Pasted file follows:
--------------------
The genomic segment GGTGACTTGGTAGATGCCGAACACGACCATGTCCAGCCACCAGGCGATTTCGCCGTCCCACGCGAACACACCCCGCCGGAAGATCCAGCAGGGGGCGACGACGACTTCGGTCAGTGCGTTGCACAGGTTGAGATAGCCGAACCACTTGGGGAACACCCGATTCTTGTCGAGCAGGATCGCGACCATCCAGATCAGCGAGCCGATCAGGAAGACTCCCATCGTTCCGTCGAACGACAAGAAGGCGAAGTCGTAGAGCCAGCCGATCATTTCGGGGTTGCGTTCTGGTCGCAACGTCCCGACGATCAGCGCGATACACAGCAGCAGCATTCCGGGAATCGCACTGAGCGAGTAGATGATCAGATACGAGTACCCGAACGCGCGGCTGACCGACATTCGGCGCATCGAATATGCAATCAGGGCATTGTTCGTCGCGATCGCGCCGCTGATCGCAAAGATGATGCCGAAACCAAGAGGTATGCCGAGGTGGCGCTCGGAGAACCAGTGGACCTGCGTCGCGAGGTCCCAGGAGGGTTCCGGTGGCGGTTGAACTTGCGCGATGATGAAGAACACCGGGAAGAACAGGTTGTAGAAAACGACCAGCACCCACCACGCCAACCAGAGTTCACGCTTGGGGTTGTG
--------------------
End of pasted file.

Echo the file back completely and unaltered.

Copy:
The genomic segment GGTGACTTGGTAGATGCCGAACACGACCATGTCCAGCCACCAGGCGATTTCGCCGTCCCACGCGAACACACCCCGCCGGAAGATCCAGCAGGGGGCGACGACGACTTCGGTCAGTGCGTTGCACAGGTTGAGATAGCCGAACCACTTGGGGAACACCCGATTCTTGTCGAGCAGGATCGCGACCATCCAGATCAGCGAGCCGATCAGGAAGACTCCCATCGTTCCGTCGAACGACAAGAAGGCGAAGTCGTAGAGCCAGCCGATCATTTCGGGGTTGCGTTCTGGTCGCAACGTCCCGACGATCAGCGCGATACACAGCAGCAGCATTCCGGGAATCGCACTGAGCGAGTAGATGATCAGATACGAGTACCCGAACGCGCGGCTGACCGACATTCGGCGCATCGAATATGCAATCAGGGCATTGTTCGTCGCGATCGCGCCGCTGATCGCAAAGATGATGCCGAAACCAAGAGGTATGCCGAGGTGGCGCTCGGAGAACCAGTGGACCTGCGTCGCGAGGTCCCAGGAGGGTTCCGGTGGCGGTTGAACTTGCGCGATGATGAAGAACACCGGGAAGAACAGGTTGTAGAAAACGACCAGCACCCACCACGCCAACCAGAGTTCACGCTTGGGGTTGTG